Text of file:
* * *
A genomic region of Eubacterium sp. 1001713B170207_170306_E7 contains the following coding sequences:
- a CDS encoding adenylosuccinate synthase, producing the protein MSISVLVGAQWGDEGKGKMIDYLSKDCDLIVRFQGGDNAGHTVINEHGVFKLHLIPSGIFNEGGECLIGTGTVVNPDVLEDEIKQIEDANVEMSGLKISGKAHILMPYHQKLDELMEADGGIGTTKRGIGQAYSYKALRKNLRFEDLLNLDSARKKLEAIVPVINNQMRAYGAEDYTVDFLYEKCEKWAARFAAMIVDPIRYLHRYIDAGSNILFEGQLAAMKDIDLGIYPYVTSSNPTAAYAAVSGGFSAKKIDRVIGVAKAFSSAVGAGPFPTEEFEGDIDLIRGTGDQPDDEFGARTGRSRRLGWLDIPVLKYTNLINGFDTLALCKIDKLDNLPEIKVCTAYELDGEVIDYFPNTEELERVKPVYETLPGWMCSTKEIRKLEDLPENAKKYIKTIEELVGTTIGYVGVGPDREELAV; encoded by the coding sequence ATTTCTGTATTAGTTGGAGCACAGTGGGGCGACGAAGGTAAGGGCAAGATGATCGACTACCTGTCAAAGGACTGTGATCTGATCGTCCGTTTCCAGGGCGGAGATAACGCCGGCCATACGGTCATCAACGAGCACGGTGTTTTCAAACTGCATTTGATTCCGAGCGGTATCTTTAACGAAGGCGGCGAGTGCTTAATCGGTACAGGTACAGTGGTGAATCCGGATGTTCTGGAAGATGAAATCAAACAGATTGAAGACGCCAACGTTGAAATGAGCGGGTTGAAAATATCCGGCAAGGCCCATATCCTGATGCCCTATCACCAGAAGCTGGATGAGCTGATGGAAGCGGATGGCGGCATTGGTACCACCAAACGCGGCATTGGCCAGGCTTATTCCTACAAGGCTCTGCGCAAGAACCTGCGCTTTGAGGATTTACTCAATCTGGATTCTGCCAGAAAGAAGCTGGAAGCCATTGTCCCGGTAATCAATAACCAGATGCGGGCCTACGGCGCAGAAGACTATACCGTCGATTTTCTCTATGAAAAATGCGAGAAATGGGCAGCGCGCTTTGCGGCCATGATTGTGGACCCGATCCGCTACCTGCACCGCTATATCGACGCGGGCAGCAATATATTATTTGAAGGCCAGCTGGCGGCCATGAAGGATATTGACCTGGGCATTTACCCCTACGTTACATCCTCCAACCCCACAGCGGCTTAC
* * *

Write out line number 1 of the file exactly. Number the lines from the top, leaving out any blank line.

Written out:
A genomic region of Eubacterium sp. 1001713B170207_170306_E7 contains the following coding sequences: